Long before our election in November, a much greater upheaval may hit Britain. Probably in late June, the country will vote on whether to stay in the European Union. Leaving is called “Brexit” in the British press.
While polls have consistently shown that voters favor Britain remaining a member of the 28-nation bloc, there are signs that things are changing. British business, which has until now seen its future as being in the EU, is beginning to rethink its support for British membership. A recent poll shows industry believing it could prosper out of the EU.
This is a big problem for British Prime Minister David Cameron. He has promised dramatic changes in Britain’s membership, which will be announced at the European summit next month.
Britain wants less-oppressive regulations and a change in immigration policy. It wants an end to what has been a fundamental part of the European structure: the freedom of movement between countries. In short: no more immigration to Britain from Europe.
It is a complex negotiation that Cameron believes he can win; particularly when Europe is in shaky shape after the economic crisis in Greece and from the surge of migrants from the Middle East and North Africa.
Although Europe’s political elites may have to hold their refined noses, the chances are better today than ever that they would rather their unruly island neighbors stay in than further damage the European project by withdrawing.
Predictably some economists say that Britain will do just fine without Europe, while others see dire economic consequences.
When the referendum comes, it will be a free vote with about half of Cameron’s Conservative Party voting to withdraw. These are the rambunctious “Eurosceptics” that have bedeviled British elections for generations and made the role of Conservative prime ministers particularly trying.
The opposition Labor Party is divided on a Brexit. But Labor has so imploded under the extreme leftist Jeremy Corbyn that it is likely to go along and lend its support — feeble though it is — to the forces wishing to stay in the EU.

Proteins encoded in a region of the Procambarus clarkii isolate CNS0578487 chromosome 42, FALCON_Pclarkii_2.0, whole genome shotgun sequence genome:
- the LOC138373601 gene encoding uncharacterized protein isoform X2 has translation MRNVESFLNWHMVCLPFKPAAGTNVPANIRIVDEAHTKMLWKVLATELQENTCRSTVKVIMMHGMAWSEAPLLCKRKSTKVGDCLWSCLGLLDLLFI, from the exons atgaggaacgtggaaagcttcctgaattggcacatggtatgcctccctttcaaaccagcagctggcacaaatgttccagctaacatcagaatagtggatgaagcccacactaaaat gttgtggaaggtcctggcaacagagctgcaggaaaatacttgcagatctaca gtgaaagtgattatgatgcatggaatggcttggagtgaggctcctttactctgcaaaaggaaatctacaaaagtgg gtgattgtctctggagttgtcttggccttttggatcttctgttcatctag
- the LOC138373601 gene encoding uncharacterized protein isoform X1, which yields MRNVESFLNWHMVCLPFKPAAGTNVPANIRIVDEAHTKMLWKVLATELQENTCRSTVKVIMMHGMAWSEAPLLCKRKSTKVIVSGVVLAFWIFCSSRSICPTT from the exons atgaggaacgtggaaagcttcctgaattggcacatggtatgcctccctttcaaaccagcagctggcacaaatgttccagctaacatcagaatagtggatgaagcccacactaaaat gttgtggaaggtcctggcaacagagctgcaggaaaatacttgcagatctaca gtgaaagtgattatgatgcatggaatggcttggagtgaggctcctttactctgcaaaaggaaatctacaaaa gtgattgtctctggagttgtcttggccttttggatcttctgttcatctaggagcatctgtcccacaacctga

The Scottish Nationalists will also support continued membership. They hope that if they break away from the United Kingdom, they will get succor from the EU.
But the forces for exiting the EU are powerful and articulate. They are emboldened by Europe’s problems and the fact that they will no longer be bound by the dictates of, as they say, “faceless bureaucrats in Brussels.”
The wild card in the referendum may be England’s wild man: Alexander Boris de Pfeffel Johnson.
Now finishing his term as mayor of London, Boris Johnson is a lovable version of Donald Trump. He has gone from scrape to scrape and has come out ahead of the game. For instance, three years after having won a seat in Parliament in 2001, Johnson was sacked by the Tory leader at the time, Michael Howard, for allegedly lying over an affair with journalist Petronella Wyatt. Johnson called newspaper stories about the affair “an inverted pyramid of piffle.” He was also sacked from his editorship of The Spectator, where the piffle took place.
But being elected to higher office is such a compensation, so Johnson, a bicycle-riding, tradition-loving maverick got himself elected mayor of London. In this office he saved the iconic double-decker buses, presided over the 2012 Summer Olympics, and endeared himself to an even wider audience.
The British revere Johnson’s eccentricity and voted him back into Parliament in the last election. Now people talk openly of him being Cameron’s successor after the referendum.
Johnson has hedged his bets on British membership in the EU. Just this week he declared that he will not lead the “Out” forces, but he does not totally endorse the “In” forces.
Here is the possible scenario: Cameron has to produce a deal that satisfies some of the Eurosceptics and set a date for referendum. Then the vote. Then the hangover, one way or another. Then Johnson makes his move — unless some schemer, like the current Chancellor of the Exchequer George Osborne, has not outmaneuvered the charming and brilliant Boris.
Cleverly Johnson has written a long political treatise comparing London to Athens, and leaving room for people to believe he has the qualities of Pericles without actually claiming the great Greek’s mantle. Then, just to be safe, he has knocked off a highly laudatory biography of Churchill, which invites the idea that Johnson shares some of his hero’s traits.
This kind of effrontery makes British politics a perpetual night in the pub. Cheers!